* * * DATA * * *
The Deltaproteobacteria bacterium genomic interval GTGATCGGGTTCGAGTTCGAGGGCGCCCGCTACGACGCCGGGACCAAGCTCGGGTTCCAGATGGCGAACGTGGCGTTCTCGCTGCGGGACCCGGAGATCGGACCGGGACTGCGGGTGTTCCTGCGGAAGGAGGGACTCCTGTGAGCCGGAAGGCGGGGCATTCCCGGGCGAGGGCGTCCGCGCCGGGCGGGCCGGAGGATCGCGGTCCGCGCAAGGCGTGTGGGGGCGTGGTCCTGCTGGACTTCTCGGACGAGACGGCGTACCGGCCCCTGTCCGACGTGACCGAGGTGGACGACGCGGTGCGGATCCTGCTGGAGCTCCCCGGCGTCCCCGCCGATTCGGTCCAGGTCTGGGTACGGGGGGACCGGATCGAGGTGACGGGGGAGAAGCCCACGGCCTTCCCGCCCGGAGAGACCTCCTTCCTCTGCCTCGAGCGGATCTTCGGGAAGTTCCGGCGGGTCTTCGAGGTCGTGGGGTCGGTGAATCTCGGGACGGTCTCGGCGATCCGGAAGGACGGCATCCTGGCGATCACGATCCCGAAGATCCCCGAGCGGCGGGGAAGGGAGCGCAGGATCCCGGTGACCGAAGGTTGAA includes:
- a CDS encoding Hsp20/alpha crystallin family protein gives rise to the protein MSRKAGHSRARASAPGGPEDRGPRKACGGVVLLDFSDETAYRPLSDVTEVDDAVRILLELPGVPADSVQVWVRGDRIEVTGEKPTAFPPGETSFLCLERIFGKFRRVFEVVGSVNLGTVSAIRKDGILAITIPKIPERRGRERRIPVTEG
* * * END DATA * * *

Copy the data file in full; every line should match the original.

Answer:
The Deltaproteobacteria bacterium genomic interval GTGATCGGGTTCGAGTTCGAGGGCGCCCGCTACGACGCCGGGACCAAGCTCGGGTTCCAGATGGCGAACGTGGCGTTCTCGCTGCGGGACCCGGAGATCGGACCGGGACTGCGGGTGTTCCTGCGGAAGGAGGGACTCCTGTGAGCCGGAAGGCGGGGCATTCCCGGGCGAGGGCGTCCGCGCCGGGCGGGCCGGAGGATCGCGGTCCGCGCAAGGCGTGTGGGGGCGTGGTCCTGCTGGACTTCTCGGACGAGACGGCGTACCGGCCCCTGTCCGACGTGACCGAGGTGGACGACGCGGTGCGGATCCTGCTGGAGCTCCCCGGCGTCCCCGCCGATTCGGTCCAGGTCTGGGTACGGGGGGACCGGATCGAGGTGACGGGGGAGAAGCCCACGGCCTTCCCGCCCGGAGAGACCTCCTTCCTCTGCCTCGAGCGGATCTTCGGGAAGTTCCGGCGGGTCTTCGAGGTCGTGGGGTCGGTGAATCTCGGGACGGTCTCGGCGATCCGGAAGGACGGCATCCTGGCGATCACGATCCCGAAGATCCCCGAGCGGCGGGGAAGGGAGCGCAGGATCCCGGTGACCGAAGGTTGAA includes:
- a CDS encoding Hsp20/alpha crystallin family protein gives rise to the protein MSRKAGHSRARASAPGGPEDRGPRKACGGVVLLDFSDETAYRPLSDVTEVDDAVRILLELPGVPADSVQVWVRGDRIEVTGEKPTAFPPGETSFLCLERIFGKFRRVFEVVGSVNLGTVSAIRKDGILAITIPKIPERRGRERRIPVTEG